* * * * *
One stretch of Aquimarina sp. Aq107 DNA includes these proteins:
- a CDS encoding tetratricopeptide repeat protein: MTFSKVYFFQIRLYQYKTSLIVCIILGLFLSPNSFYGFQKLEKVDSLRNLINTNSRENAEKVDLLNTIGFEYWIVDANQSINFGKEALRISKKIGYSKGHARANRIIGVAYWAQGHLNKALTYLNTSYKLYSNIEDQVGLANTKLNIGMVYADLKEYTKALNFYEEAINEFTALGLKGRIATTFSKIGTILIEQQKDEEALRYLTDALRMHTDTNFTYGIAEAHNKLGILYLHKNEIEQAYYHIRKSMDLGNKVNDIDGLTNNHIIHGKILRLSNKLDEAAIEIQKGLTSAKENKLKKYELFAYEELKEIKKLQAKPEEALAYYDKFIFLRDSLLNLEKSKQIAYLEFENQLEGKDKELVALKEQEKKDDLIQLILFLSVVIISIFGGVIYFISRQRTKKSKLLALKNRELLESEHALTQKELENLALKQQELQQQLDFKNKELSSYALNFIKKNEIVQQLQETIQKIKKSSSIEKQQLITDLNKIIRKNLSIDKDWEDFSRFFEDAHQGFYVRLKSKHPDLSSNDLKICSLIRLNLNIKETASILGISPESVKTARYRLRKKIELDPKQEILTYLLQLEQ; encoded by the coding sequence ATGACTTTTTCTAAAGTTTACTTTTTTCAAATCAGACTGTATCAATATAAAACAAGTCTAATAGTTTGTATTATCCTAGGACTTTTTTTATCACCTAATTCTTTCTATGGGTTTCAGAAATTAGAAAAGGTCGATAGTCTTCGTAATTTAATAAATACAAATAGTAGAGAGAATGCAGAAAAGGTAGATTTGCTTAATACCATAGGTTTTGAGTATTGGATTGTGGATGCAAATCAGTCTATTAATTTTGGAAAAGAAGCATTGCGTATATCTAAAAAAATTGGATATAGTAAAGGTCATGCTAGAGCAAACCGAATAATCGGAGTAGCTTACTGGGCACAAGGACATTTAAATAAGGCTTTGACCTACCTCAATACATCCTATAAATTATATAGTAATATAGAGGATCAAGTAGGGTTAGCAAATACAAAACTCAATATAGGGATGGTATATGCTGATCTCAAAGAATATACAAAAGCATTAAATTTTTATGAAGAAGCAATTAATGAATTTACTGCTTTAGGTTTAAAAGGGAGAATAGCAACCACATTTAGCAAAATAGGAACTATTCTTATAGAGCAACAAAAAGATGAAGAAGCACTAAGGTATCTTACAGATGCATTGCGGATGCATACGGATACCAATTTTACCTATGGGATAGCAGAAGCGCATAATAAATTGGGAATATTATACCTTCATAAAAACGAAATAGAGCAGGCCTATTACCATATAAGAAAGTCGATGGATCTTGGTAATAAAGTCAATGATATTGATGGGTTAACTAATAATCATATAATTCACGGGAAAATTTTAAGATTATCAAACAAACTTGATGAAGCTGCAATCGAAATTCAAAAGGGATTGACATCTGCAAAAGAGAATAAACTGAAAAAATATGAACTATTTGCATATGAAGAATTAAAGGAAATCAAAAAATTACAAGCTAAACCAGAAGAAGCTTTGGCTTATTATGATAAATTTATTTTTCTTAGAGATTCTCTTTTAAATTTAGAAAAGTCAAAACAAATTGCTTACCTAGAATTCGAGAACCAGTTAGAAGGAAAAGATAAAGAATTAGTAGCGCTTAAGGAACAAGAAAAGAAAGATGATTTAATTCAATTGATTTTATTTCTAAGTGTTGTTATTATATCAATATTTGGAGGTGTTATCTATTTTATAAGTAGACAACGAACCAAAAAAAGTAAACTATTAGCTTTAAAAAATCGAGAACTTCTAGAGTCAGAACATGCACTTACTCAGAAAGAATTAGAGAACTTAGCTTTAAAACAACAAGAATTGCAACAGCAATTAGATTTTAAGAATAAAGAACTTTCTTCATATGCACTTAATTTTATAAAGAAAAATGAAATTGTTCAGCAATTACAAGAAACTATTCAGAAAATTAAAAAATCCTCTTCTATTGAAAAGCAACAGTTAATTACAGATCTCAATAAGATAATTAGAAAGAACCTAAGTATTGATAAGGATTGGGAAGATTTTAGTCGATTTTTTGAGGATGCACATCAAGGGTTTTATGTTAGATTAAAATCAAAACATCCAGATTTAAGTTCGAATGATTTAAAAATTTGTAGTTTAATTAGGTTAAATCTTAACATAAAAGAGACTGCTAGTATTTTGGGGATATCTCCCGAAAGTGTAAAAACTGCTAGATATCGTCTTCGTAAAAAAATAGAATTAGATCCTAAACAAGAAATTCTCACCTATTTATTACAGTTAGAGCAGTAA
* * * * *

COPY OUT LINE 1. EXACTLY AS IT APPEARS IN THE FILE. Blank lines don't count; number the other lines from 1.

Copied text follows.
One stretch of Aquimarina sp. Aq107 DNA includes these proteins: